Director Phil Morrison certainly nails the film's atmosphere with simple, static shots of empty spaces that capture the humid North Carolina pace of life, and he offers up fantastic little moments of body language that speak volumes about various characters. But when the characters are as chronically useless and emotionally stunted as this bunch, it's darn near impossible to care.
Continue reading: Junebug Review
Steven Spielberg's best movie in at least a decade, "Catch Me If You Can" is a capricious, invigorating, infectiously jaunty caper about one of the most extraordinary con men in United States history.
In the mid-1960s, Frank Abagnale Jr. passed himself off as an airline pilot and fooled Pan Am, as a doctor and got a job as a Georgia hospital's graveyard-shift emergency room manager, and as a lawyer, becoming an assistant prosecutor in Louisiana under the wing of his unsuspecting fiancée's father.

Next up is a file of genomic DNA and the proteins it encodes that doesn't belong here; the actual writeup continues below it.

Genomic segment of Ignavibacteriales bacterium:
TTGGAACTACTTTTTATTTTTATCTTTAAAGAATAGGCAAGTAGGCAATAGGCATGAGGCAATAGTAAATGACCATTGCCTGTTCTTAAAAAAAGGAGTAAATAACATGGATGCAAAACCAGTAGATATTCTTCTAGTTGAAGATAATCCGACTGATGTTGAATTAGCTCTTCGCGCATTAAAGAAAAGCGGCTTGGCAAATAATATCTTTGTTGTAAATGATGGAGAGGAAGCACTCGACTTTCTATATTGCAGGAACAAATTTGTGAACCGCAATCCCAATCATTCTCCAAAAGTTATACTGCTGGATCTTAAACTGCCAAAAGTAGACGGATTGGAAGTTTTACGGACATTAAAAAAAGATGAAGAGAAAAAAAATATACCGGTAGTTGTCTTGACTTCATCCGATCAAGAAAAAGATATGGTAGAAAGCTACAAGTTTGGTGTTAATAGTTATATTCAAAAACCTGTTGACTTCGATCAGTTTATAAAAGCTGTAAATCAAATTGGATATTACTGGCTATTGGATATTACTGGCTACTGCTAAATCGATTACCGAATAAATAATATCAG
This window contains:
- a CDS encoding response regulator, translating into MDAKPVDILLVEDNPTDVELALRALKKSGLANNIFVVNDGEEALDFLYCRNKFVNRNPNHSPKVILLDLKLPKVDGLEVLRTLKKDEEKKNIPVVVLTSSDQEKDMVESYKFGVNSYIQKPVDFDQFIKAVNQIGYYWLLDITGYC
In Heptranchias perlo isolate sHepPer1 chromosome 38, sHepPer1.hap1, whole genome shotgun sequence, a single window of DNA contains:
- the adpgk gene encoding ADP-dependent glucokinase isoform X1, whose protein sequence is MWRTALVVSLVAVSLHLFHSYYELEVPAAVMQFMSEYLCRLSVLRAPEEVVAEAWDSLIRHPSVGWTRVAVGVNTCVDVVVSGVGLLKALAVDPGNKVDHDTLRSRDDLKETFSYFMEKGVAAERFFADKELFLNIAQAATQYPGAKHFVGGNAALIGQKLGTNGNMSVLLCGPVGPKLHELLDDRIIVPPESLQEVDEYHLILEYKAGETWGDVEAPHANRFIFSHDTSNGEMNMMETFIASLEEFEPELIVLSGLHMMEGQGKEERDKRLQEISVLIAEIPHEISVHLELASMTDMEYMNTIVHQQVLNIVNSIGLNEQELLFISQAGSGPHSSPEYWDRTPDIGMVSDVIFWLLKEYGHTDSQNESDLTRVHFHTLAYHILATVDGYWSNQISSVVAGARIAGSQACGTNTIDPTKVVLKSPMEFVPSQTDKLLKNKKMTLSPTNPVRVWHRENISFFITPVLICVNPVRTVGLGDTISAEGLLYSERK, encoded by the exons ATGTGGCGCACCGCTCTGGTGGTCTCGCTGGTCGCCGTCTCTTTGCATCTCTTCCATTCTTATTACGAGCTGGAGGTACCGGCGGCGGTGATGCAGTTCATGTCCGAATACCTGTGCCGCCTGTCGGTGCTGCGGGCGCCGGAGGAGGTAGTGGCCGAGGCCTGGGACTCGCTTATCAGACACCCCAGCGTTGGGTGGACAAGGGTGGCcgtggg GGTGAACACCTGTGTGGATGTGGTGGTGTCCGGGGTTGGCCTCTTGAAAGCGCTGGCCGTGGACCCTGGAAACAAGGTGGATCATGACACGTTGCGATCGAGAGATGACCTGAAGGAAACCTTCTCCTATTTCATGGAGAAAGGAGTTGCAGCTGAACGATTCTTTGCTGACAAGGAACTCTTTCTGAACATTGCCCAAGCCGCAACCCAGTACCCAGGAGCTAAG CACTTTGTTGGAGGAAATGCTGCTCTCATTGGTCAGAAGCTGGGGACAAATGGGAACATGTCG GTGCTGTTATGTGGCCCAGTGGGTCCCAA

And when he was finally caught -- after cashing millions of dollars in bogus checks to boot -- Frank Abagnale Jr. was all of 20 years old.
Continue reading: Catch Me If You Can Review
Seeing several hundred movies a year as I do, every once in a while I'll come across one so insufferably inept from beginning to end that it's actually hard to review, simply because I don't know where to begin.
Should I describe in painful detail the bumbling, double-take-dependent, "Look maw! I'm acting!"-quality performances that lack even a cartoonish level of credible humanity? Should I berate the script that leans on lifeless, "Oh, yeah?!"-style repartee for its hypothetical laughs and fails even to explain adequately the movie's premise? Perhaps the place to start is with the plot holes so large and obvious a marching band might as well be stomping through them in clown clothes, playing a college football fight song on untuned instruments.
"Serving Sara," has all of this and worse -- much worse.
Continue reading: Serving Sara Review
Date of birth
20th August, 1974